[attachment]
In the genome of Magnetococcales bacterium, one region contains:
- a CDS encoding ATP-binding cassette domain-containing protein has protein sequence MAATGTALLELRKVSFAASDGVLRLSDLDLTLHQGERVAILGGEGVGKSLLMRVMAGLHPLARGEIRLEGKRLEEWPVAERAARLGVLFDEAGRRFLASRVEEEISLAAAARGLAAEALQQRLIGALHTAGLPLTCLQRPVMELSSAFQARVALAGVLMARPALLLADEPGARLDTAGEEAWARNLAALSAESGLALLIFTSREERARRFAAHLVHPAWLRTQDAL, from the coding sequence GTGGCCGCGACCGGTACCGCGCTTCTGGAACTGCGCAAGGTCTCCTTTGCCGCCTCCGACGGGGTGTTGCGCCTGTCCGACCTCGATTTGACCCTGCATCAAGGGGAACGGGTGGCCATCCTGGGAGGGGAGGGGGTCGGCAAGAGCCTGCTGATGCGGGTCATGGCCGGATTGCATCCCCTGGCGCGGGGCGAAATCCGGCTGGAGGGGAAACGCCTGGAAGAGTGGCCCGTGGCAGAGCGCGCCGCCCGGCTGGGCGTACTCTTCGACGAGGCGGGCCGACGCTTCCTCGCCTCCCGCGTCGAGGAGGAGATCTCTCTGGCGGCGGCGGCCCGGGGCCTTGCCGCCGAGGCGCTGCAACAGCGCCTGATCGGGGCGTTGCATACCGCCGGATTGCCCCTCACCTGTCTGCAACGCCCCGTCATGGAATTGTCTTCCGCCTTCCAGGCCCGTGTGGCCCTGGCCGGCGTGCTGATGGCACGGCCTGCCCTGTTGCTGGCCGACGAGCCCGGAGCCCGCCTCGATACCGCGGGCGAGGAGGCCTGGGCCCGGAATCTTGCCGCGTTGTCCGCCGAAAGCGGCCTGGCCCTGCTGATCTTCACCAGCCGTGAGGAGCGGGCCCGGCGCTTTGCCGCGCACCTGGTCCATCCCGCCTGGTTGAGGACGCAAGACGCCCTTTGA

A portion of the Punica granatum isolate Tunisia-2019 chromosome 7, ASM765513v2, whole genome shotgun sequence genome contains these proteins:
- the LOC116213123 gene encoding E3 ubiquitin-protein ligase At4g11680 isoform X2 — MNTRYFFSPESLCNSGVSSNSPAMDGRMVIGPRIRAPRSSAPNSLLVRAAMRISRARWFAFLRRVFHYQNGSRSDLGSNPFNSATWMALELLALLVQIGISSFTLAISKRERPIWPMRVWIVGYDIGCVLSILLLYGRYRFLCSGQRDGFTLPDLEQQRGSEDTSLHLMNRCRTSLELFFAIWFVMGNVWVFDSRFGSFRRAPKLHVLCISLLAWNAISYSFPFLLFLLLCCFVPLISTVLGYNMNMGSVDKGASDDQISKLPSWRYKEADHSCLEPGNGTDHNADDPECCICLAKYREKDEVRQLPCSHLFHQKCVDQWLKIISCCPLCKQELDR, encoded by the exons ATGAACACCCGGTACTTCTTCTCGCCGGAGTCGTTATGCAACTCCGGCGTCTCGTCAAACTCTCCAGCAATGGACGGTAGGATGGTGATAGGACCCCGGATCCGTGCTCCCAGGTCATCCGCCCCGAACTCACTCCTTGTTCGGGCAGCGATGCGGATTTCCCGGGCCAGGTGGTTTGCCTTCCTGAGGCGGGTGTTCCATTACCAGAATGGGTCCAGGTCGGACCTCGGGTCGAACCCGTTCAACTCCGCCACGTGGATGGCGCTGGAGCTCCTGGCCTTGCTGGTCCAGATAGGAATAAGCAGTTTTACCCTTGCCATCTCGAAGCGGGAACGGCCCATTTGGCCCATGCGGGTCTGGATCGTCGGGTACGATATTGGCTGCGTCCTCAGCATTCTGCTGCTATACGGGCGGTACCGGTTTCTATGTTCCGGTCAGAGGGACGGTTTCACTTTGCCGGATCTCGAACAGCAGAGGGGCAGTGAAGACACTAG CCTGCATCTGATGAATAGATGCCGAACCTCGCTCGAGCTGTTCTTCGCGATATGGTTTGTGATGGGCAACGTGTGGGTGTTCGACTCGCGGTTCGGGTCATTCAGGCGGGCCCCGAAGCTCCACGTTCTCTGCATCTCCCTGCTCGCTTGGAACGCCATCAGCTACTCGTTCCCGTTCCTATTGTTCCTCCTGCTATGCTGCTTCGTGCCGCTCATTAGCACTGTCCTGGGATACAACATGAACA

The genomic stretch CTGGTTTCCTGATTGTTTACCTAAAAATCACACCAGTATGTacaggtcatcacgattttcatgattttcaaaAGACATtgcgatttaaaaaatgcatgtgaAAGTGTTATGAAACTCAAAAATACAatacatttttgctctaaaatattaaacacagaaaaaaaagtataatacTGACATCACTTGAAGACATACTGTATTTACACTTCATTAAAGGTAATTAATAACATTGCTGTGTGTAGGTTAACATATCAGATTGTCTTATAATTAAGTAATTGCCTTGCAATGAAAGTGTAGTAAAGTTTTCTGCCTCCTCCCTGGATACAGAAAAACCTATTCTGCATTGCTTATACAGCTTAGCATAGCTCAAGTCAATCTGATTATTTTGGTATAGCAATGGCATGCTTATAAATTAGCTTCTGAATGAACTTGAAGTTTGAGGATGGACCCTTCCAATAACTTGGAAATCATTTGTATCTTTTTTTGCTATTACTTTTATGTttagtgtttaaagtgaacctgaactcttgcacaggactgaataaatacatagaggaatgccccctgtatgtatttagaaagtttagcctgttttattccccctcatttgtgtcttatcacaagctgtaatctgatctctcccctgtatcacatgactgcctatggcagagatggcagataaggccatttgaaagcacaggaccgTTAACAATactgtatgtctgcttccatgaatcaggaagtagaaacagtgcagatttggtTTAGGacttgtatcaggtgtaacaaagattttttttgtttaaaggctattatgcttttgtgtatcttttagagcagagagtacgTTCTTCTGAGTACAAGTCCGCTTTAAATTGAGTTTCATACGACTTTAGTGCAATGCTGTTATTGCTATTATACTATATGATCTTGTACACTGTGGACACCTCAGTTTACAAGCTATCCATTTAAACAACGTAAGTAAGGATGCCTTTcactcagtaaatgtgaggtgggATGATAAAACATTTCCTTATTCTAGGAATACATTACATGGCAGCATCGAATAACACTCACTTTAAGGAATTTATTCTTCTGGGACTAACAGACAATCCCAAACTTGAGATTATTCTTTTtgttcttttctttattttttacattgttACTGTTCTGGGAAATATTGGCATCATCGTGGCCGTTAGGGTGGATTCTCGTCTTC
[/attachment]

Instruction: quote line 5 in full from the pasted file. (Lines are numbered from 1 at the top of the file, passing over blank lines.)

The genomic stretch CTGGTTTCCTGATTGTTTACCTAAAAATCACACCAGTATGTacaggtcatcacgattttcatgattttcaaaAGACATtgcgatttaaaaaatgcatgtgaAAGTGTTATGAAACTCAAAAATACAatacatttttgctctaaaatattaaacacagaaaaaaaagtataatacTGACATCACTTGAAGACATACTGTATTTACACTTCATTAAAGGTAATTAATAACATTGCTGTGTGTAGGTTAACATATCAGATTGTCTTATAATTAAGTAATTGCCTTGCAATGAAAGTGTAGTAAAGTTTTCTGCCTCCTCCCTGGATACAGAAAAACCTATTCTGCATTGCTTATACAGCTTAGCATAGCTCAAGTCAATCTGATTATTTTGGTATAGCAATGGCATGCTTATAAATTAGCTTCTGAATGAACTTGAAGTTTGAGGATGGACCCTTCCAATAACTTGGAAATCATTTGTATCTTTTTTTGCTATTACTTTTATGTttagtgtttaaagtgaacctgaactcttgcacaggactgaataaatacatagaggaatgccccctgtatgtatttagaaagtttagcctgttttattccccctcatttgtgtcttatcacaagctgtaatctgatctctcccctgtatcacatgactgcctatggcagagatggcagataaggccatttgaaagcacaggaccgTTAACAATactgtatgtctgcttccatgaatcaggaagtagaaacagtgcagatttggtTTAGGacttgtatcaggtgtaacaaagattttttttgtttaaaggctattatgcttttgtgtatcttttagagcagagagtacgTTCTTCTGAGTACAAGTCCGCTTTAAATTGAGTTTCATACGACTTTAGTGCAATGCTGTTATTGCTATTATACTATATGATCTTGTACACTGTGGACACCTCAGTTTACAAGCTATCCATTTAAACAACGTAAGTAAGGATGCCTTTcactcagtaaatgtgaggtgggATGATAAAACATTTCCTTATTCTAGGAATACATTACATGGCAGCATCGAATAACACTCACTTTAAGGAATTTATTCTTCTGGGACTAACAGACAATCCCAAACTTGAGATTATTCTTTTtgttcttttctttattttttacattgttACTGTTCTGGGAAATATTGGCATCATCGTGGCCGTTAGGGTGGATTCTCGTCTTC